Photographer's Note

This is the Trinkhalle [the Pump Room] in Baden-Baden, built for mineral cures by Friedrich Hübsch in 1839-42. It's built around the Friedrichsquelle [Friedrich's well] and the healing water is served inside the building.

The hallway is 90m (295ft) long and lined with 16 Corinthian pillars and the inner wall is decorated with 14 frescoes inspired by Götzenberger’s tales from Baden-Baden. They tell stories about the city's history and refer to several nearby attractions, as Yburg, Castle Hohenbaden and Fort Windeck.

In the days of Kaiser Wilhelm I, the nobilities and upper class were frequent guests in Baden-Baden and this was the place to 'mingle', drink the water and enjoy the amusing tales. The Emperor himself and his wife Augusta came here almost every year for four decades.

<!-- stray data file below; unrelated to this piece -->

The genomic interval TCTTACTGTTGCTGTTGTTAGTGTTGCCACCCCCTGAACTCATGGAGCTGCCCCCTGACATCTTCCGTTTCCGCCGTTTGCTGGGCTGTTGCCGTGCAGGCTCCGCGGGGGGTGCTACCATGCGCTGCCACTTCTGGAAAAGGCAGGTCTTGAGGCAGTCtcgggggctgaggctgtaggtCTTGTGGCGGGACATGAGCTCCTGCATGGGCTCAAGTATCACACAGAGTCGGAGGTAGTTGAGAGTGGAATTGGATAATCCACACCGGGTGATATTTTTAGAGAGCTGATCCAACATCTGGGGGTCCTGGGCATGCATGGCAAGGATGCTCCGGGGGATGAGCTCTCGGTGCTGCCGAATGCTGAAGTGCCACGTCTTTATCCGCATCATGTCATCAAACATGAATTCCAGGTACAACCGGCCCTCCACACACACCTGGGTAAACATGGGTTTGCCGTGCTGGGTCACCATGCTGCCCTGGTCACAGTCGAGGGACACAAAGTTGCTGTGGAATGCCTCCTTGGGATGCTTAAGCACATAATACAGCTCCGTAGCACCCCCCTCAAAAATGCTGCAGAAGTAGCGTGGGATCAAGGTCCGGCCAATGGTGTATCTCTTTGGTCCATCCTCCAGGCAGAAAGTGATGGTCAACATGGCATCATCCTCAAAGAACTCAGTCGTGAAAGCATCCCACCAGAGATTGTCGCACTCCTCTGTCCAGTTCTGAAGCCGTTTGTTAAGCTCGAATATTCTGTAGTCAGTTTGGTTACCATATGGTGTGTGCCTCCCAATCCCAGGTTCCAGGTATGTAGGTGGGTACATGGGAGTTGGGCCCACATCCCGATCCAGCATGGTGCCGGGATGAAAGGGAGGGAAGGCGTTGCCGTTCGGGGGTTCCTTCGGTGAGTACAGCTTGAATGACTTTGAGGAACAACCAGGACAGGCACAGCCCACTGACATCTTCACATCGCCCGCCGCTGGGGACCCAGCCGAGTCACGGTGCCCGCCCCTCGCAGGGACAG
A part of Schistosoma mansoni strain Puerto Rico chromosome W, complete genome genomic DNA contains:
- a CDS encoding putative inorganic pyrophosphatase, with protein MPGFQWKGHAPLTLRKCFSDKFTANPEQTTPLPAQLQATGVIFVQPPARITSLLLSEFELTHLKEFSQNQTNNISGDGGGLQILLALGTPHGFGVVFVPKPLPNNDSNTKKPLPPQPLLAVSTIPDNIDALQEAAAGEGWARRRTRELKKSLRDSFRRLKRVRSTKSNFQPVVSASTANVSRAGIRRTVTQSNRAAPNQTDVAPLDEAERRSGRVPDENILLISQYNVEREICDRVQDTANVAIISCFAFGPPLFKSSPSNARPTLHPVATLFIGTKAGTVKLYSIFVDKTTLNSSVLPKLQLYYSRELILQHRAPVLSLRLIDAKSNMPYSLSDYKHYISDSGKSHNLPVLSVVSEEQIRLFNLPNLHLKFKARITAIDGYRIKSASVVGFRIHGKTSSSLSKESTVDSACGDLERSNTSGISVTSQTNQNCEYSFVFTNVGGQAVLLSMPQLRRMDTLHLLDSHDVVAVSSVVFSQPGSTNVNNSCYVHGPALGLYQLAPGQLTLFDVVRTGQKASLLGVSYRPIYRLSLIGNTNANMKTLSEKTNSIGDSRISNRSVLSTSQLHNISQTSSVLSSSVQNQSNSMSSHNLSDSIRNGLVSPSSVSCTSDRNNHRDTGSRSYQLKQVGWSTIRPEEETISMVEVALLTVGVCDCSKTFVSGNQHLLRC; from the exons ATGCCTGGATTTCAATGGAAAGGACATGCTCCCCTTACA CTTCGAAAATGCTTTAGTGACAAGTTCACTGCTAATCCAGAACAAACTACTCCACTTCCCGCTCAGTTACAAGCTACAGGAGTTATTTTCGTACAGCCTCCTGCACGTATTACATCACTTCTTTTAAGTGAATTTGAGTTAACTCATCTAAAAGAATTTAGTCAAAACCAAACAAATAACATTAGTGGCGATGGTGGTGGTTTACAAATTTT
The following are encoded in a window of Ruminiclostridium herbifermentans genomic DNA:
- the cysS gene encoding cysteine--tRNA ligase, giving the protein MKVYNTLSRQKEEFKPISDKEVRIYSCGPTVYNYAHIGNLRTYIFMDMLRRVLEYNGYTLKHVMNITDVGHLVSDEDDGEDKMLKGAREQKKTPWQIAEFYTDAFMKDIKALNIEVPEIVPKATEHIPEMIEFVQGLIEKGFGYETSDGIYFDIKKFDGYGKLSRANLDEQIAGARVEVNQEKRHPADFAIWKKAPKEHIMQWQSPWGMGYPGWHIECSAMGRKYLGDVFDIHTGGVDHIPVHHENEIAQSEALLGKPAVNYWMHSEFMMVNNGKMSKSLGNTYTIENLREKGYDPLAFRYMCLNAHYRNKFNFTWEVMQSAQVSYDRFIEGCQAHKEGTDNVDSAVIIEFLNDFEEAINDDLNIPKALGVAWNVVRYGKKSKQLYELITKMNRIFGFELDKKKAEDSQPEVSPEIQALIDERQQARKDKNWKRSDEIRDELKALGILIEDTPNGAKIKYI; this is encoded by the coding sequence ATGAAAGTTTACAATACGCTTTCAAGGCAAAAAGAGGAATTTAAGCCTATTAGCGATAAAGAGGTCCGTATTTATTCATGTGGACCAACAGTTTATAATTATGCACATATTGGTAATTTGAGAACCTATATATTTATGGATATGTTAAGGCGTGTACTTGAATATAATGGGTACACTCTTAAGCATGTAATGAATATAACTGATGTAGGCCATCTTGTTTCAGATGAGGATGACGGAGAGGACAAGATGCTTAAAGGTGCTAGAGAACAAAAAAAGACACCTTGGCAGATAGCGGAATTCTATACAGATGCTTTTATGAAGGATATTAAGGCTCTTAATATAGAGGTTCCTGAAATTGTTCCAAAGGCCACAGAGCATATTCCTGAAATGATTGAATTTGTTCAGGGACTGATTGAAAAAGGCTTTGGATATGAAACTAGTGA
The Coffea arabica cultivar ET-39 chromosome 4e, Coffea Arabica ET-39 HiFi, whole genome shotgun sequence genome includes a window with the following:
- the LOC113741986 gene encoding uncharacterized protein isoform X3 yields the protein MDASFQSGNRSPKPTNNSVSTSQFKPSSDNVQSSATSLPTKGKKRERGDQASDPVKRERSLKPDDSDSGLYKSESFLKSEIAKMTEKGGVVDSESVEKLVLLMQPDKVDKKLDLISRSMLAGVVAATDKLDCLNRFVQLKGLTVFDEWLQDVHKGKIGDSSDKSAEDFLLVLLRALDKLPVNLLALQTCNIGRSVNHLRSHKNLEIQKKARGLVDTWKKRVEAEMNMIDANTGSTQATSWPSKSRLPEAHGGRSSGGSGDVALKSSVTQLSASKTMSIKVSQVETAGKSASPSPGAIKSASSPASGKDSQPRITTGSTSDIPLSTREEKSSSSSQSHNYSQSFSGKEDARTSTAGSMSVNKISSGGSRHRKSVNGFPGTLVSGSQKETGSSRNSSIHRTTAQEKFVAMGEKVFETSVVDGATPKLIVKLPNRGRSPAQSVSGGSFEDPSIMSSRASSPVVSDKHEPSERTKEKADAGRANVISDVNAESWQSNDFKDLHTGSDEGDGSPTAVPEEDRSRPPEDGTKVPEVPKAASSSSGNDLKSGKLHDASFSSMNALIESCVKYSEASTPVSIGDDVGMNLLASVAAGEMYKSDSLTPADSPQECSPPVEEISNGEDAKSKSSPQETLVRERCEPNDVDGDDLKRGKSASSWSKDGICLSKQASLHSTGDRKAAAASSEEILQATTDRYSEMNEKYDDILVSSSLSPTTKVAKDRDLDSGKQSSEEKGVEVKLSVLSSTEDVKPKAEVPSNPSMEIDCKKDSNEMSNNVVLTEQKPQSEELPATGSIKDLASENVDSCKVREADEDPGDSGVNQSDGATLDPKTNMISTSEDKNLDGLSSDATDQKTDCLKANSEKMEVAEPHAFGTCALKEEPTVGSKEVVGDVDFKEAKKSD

Today the building contains a tourist information, a ticket agency, a souvenir shop and a reader’s café with domestic and international press. For €0,50 you can buy a plastic mug, so you're able to drink from the healing well.

Believed to be able to cure almost any ailment, I didn't dare not to drink!

Post process: Transformed for distortion, cropped, adjusted brightness -5 and contrast +15, increased saturation +15, ran NeatImage 20%, resized for TE, sharpened and faded to 60%, framed and saved for Web.

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Additional Photos by Kaj Nordstrom (kajenn) Gold Star Critiquer/Gold Star Workshop Editor/Gold Note Writer [C: 539 W: 240 N: 849] (2454)
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